The official opening of the San Pedro Feria at the beginning of the week has a fantastic fireworks display. A street parade brings the Patron Saint Pedro to the people. Activities and games for the children and, exhibitions, senior activities, and street stalls also open throughout the day.
There really is something for everyone., In the evening there are fairground rides and playgrounds and street stalls and bars serving local tapas and drinks.
The feria is located in the Recinto Ferial fairground near the boulevard in San Pedro. You can leisurely stroll around, visit the traditional casetas (white tents) offering all types of entertainment, take part in the many games stalls or take a break to sip some wine and enjoy some tapas.
This is the first course designed by the late and the great Severiano Ballesteros.
It’s also one of the best value courses in the region.
To set the stage I am an average golfer, I have a handicap of 18. It could be lower if only I could drag myself away from the office to play a little more frequently. Los Arqueros is a favourite course of mine, it is a tricky, idiosyncratic golf course with lots of challenges. There are some easier holes but there are plenty that have been created to catch you out. It is a course I always make time to play.
As you take the road up to Los Arqueros it might be a good idea to buy some balls from the road side golf ball seller. If you play Los Arqueros more than once in a week there is a good chance you could be buying back the balls you thought you had lost.
The club house is friendly, the staff know what the course can do to you.
Walk or buggy?
I like to walk the course, but I play most of my golf in S.E.Asia where golf courses dictate you take a buggy. Walking makes a nice change. Having said that most of my friends look at the hills and ask, “buggy?”.
Hole 1. 347 meters, par 4, handicap 11.
As you look down the hill from the tee, the driving range netting is to the left. Forget looking to the right, it’s out of bounds. It’s tempting to play a 3 wood here, the sensible option; take a long iron. Too often I ignore the advice I give myself and take a 3 wood. A 5 iron off the tee is fine. If all goes well, the second shot gives you a sight of the green, down the hill. It’s not a long hole but the first shot off the tee is important. The hole is one of the more forgiving. Tip, don’t over hit your second shot, if you do, you’ll be in a world of pain.
Hole 2. 156 meters, par 3, handicap 17.
At the bottom of a steep slope you come to the 2nd hole. The view opens up to the 2nd, 3rdand 4thfairways. Hole 2 is relatively simple. The website at Los Arqueros says ‘aim to the left of the green’, I just hope to get to the green without dropping into the bunkers that Seve created to defend the green. A 5 iron normally gets me there. If you land in the bunkers, the big green gives you a chance to remedy the first shot.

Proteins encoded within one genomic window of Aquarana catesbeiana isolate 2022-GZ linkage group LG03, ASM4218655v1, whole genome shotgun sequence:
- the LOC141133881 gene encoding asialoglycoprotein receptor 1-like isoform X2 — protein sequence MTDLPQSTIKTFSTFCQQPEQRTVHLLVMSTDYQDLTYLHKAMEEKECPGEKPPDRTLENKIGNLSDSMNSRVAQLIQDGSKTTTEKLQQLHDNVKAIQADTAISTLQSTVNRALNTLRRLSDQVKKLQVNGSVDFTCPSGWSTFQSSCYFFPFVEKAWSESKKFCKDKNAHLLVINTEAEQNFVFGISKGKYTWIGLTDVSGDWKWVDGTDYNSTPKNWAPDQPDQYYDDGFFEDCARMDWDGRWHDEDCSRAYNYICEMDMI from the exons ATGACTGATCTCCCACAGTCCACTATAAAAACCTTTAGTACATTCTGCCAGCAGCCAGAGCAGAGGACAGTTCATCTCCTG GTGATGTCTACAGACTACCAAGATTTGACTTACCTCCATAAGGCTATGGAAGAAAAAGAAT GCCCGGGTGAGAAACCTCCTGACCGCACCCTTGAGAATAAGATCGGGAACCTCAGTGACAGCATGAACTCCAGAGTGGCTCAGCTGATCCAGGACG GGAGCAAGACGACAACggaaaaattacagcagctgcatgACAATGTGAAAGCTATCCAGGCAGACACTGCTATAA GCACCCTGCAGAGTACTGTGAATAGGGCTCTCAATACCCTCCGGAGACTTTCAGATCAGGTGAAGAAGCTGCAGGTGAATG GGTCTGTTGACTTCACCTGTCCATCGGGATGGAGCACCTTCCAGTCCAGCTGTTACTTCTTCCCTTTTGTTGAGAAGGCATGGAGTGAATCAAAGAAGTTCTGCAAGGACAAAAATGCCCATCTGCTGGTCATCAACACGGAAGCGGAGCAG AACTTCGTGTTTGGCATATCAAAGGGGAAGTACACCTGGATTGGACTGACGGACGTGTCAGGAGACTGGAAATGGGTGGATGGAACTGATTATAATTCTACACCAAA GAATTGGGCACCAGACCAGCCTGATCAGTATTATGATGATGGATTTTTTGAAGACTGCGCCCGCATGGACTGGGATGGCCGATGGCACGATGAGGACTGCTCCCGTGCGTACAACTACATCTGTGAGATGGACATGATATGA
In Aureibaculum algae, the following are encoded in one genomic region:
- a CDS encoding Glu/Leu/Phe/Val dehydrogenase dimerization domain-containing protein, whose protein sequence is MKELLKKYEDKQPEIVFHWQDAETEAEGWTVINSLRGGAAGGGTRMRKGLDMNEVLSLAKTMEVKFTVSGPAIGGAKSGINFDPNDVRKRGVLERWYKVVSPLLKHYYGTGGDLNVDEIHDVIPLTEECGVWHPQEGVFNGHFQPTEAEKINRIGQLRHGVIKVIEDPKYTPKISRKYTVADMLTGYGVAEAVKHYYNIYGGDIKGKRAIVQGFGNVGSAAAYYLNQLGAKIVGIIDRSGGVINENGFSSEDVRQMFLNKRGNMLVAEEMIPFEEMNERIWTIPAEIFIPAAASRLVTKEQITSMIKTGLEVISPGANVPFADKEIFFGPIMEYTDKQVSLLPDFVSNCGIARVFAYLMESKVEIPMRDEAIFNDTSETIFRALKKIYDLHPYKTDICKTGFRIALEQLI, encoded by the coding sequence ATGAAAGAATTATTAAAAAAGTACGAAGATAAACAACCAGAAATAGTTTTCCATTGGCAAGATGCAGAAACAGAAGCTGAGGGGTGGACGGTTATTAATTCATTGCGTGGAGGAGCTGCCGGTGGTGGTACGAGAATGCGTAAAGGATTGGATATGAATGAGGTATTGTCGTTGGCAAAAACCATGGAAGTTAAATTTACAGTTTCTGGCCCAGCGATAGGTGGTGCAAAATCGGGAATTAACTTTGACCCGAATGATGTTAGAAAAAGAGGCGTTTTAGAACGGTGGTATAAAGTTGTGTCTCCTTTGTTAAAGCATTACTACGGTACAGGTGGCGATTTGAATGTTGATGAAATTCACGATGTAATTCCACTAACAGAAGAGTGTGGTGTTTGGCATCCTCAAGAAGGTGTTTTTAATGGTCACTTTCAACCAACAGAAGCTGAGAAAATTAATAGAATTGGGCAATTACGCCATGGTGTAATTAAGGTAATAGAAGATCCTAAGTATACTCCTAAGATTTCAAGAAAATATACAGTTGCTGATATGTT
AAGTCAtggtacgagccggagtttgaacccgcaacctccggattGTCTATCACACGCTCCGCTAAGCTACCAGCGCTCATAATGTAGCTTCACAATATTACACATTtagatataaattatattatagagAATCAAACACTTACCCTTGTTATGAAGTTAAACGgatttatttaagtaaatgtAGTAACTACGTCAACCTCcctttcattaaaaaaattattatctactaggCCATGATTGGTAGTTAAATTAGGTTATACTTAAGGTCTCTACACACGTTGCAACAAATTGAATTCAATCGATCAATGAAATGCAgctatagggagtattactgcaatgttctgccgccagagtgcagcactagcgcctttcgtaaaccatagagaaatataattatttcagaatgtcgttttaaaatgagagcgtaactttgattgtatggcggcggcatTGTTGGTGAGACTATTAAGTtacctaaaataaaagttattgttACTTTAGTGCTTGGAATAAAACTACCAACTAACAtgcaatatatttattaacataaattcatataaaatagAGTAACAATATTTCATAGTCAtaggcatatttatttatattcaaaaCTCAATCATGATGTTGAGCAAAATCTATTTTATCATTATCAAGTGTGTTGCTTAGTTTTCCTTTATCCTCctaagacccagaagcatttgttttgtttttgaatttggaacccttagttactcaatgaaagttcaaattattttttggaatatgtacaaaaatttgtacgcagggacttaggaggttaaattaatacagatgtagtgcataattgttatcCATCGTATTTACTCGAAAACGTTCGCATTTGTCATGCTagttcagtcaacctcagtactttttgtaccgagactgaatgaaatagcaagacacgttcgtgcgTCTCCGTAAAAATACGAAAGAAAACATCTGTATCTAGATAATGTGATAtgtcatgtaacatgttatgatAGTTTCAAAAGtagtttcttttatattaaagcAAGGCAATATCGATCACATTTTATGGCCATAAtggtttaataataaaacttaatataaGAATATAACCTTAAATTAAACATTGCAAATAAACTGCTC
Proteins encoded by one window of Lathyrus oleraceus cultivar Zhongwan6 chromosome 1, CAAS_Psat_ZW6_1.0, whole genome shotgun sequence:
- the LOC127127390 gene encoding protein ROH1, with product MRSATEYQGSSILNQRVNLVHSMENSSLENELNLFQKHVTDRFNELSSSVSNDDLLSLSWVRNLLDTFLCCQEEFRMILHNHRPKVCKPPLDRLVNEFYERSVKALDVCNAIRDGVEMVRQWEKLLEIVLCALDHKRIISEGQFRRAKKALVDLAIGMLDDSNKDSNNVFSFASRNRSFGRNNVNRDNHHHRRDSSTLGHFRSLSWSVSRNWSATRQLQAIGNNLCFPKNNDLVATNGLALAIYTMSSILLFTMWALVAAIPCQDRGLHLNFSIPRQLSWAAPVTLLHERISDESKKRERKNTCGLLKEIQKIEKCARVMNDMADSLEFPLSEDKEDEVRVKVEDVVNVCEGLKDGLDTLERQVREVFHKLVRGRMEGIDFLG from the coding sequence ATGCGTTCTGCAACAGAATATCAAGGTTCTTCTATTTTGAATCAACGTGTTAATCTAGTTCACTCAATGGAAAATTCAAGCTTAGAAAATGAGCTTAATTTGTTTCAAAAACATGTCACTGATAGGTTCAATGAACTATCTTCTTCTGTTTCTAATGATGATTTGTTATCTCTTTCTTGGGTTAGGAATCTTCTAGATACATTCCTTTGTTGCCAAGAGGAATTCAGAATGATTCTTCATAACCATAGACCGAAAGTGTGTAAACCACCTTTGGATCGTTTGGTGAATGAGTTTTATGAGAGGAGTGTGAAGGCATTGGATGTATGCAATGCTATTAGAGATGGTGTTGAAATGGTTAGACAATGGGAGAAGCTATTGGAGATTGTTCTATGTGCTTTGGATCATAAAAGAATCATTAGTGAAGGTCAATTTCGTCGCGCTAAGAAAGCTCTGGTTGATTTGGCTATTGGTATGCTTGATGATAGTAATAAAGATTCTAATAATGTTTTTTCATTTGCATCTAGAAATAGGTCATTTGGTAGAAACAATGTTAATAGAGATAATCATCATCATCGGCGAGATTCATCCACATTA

Hole 3. 361 meters, par 4, handicap 5.
To the left there is a big lake. To the right the 4thfairway. Don’t go left. I go with a driver at this tee. There’s plenty of room on the 4thfairway to make amends for a wild shot to the right. The green is on a slight hill, so take a longer club for the second shot, it will help you get past the stream that lies 10 meters infront of the green.
Hole 4. 311 meters, par 4, handicap 13 – dog leg left.
Aim to the right of the fairway. I always take a driver. It suits my game. There’s room to the right on the 3rdfairway for the slice or fade. Just don’t go left. On the dog leg you will see a small tree infront of the green with bunkers left and right. They are quite tame.
Hole 5. 154 meters, par 3, handicap 15
Uphill, so take a longer iron. I should heed my notes here, I always think I will get there with a 6 iron. I never do and leave the tee cursing myself for not using a 5 iron.
Hole 6. 519 meters, par 5, handicap 3
This hole and the next 2 are the 3 holes that make Los Arqueros memorable. Play them well and you can be forgiven for talking about it in the club house, ad nauseam.
At the tee you see water infront of you. If that’s not hard enough don’t go left, a stream runs the length of the hole. Just go right. The second shot is another tricky one down a very narrow fairway. Go middle…left or right is horrible. The first and second shots are crucial to make a good score on this hole
Hole 7. 304 meters, par 4, handicap 4
A short climb up a steepish hill to the 7thtee. If you are walking you might think, “why did I not take a buggy?”
If you thought hole 6 was narrow! At only 30 meters wide, with hazards left and right there is only one thing you do, pray! Take a 5 or 6 or 7 or a putter off the tee. Just play straight. The score card says the hole is a handicap 7, I have always made it play like handicap 1. It’s the hole to catch out all club golfers. It’s not a long par 4 it’s just very narrow and you have to play to the fairway, there is no left or right on this hole.
Hole 8. 480 meters, par 5, handicap 1
The 3rd in a series of 3 tricky holes. The golfing ego always gets the better of me on this tee. I always take a driver and aim to the left, My fade brings the ball back into the fairway.
Do not go right. The only way you will see that ball again is when you buy it back from one of the numerous lost ball sellers that dot around the course.
The decision you make on the 2ndshot dictates how well you play this hole. Do you take a 3 or 5 wood and clatter over the big gully? Or, do you lay up and play safe.